Often downplayed in the excitement of starting up a new business venture is one of the most important decisions entrepreneurs will face: should they go it alone, or bring in cofounders, hires, and investors to help build the business? More than just financial rewards are at stake. Friendships and relationships can suffer. Bad decisions at the inception of a promising venture lay the foundations for its eventual ruin. The Founder’s Dilemmas examines the early decisions by entrepreneurs that can make or break a startup and its team. Wasserman explains how to anticipate, avoid, or recover from disastrous mistakes that can splinter a founding team, strip founders of control, and leave founders without a financial payoff for their hard work and innovative ideas. He highlights the need at each step to strike a careful balance between controlling the startup and attracting the best resources to grow it, and demonstrates why the easy short-term choice is often the most perilous in the long term.
The Cycle of Leadership: How Great Leaders Teach Their Companies to Win (Noel M. Tichy with Nancy Cardwell)
In The Leadership Engine, Noel Tichy showed how great companies strive to create leaders at all levels of the organization, and how those leaders actively develop future generations of leaders. In this new book, he takes the theme further, showing how great companies and their leaders develop their business knowledge into teachable points of view, spend a great portion of their time giving their learnings to others, sharing best practices, and how they in turn learn and receive business ideas and knowledge from the employees they are teaching.
Start With Why (Simon Sinek)
Sinek starts with a fundamental question: Why are some people and organizations more innovative, more influential, and more profitable than others? Why do some command greater loyalty from customers and employees alike? Even among the successful, why are so few able to repeat their success over and over? Start With Why shows that the leaders who’ve had the greatest influence in the world all think, act, and communicate the same way – and it’s the opposite of what everyone else does. Sinek provides a framework upon which organizations can be built, movements can be led, and people can be inspired, all starting with why.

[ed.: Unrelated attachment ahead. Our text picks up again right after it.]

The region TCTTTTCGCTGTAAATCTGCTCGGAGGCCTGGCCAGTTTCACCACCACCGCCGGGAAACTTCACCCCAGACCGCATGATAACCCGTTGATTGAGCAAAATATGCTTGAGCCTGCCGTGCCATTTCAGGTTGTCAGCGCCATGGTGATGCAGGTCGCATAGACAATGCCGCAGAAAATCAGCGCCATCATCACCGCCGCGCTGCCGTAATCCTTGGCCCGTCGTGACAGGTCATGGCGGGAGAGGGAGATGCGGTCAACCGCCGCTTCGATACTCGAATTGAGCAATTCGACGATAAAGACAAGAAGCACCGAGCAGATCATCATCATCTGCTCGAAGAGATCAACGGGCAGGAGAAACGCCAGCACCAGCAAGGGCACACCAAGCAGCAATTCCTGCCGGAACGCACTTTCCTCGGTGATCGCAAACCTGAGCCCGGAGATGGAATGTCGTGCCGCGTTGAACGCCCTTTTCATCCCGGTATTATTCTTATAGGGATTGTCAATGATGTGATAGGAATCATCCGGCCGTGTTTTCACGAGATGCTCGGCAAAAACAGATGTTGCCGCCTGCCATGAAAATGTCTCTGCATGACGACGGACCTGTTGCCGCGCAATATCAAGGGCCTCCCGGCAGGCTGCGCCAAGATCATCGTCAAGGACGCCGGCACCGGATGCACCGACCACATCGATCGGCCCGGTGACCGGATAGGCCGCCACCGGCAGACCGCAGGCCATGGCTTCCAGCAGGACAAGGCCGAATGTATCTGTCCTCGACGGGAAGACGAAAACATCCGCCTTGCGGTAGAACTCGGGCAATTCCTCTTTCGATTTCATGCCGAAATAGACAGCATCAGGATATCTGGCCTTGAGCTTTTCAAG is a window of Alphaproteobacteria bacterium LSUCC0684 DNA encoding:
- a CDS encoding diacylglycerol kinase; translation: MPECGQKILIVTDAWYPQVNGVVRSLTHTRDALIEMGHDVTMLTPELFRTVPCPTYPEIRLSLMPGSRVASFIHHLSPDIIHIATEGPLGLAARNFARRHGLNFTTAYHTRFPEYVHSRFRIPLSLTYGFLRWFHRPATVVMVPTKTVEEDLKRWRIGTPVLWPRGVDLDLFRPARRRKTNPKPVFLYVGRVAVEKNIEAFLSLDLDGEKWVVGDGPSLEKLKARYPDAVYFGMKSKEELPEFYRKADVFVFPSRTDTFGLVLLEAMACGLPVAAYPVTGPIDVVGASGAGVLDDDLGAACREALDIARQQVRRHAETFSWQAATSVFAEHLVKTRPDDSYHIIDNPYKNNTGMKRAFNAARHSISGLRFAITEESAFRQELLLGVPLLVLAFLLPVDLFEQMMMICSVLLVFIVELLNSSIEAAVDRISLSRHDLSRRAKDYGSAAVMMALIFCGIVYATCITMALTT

Off Balance: Getting Beyond the Work-Life Balance Myth to Personal and Professional Satisfaction (Matthew Kelly)
One of the major issues in our lives today is work-life balance. Everyone wants it; no one seemingly has it. But Matthew Kelly believes that focusing “work- life balance” was a mistake from the start, because we don’t really want balance; rather, we seek satisfaction in all aspects of our lives. Kelly lays out the system he uses with his clients, his team, and himself to find deep, long-term satisfaction both personally and professionally, showing us how to cultivate the energy that will give us enough battery power for everything we need and want to do, and shows us how to establish and honor our biggest priorities, even if we spend a lot more time on some of the lesser ones.
The Coaching Habit: Say Less, Ask More and Change the Way You Lead Forever (Michael Stanier)
Coaching is an essential skill for leaders. But for most busy, overworked managers, coaching employees is done badly, or not at all. They’re just too busy, and it seems too hard to change. But what if managers could coach their people in 10 minutes or less on a daily basis? In Michael Bungay Stanier’s The Coaching Habit, coaching becomes a regular, informal part of your day so managers and their teams can work less hard and have more impact. Drawing on years of experience training more than 10,000 busy managers from around the globe in practical, everyday coaching skills, Bungay Stanier reveals how to unlock your peoples’ potential. He unpacks seven essential coaching questions to demonstrate how – by saying less and asking more – you can develop coaching methods that produce great results.